RACE FOR THE GOLD
Senator William Clark had made his millions in the Montana copper mines and had recently completed construction of the San Pedro, Los Angeles and Salt Lake Railroad (SPLA&SL) that generally followed the old wagon road connecting Salt Lake City to Southern California -- a line that would later become part of the Union Pacific network.
Clark suggested that Smith would be better advised to build a short-line from his Salt Lake railhead at Las Vegas to the Lila C Mine a mere 50 miles rather than build a new line 130 miles from the Santa Fe Railroad at Ludlow. It sounded like a good idea to Smith provided he would get preferred shipping rates. They shook hands and Clark agreed to prepare a contract for the deal that they had discussed.
The crew graded eleven miles and started constructing a connection with the Salt Lake railhead when an attorney representing Senator Clark appeared and handed Ryan a trespass notice stating that there was no agreement to allow connection to the Salt Lake line.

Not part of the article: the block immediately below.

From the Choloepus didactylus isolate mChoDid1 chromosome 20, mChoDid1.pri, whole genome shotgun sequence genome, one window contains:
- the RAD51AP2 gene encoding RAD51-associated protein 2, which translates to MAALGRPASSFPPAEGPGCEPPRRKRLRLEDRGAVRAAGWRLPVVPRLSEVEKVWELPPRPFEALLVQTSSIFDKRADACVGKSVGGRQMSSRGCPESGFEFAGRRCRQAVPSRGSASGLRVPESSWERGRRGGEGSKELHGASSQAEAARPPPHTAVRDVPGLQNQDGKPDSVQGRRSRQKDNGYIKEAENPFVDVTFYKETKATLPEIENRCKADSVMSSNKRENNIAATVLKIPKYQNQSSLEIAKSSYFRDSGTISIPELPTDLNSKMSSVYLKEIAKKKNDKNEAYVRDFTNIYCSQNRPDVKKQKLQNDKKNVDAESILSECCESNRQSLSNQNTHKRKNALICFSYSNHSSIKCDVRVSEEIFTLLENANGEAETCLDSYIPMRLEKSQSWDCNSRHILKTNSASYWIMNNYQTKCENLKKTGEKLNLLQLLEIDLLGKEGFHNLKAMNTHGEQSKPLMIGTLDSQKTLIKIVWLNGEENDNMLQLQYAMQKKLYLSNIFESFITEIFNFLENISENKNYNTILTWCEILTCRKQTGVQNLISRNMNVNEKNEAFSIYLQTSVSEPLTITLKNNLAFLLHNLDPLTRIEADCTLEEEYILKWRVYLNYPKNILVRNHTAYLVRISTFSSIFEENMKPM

Smith was furious when he found out about the double-crossing Senator’s trespass notice and made his feeling widely known.
John Ryan, a tough, take-no-prisoners Irishman, was sent to New York to confront the Senator on his return from a trip to Europe. Clark barely got his feet on the dock when Ryan shoved the trespass notice under his nose and demanded an explanation. After gathering his composure, Clark admitted that he had decided to build his own rails to the Tonopah mines and that he figured Smith would be forced to ship Borax on his railroad. He also pointed out to Ryan that there was no written agreement which, unfortunately, was true.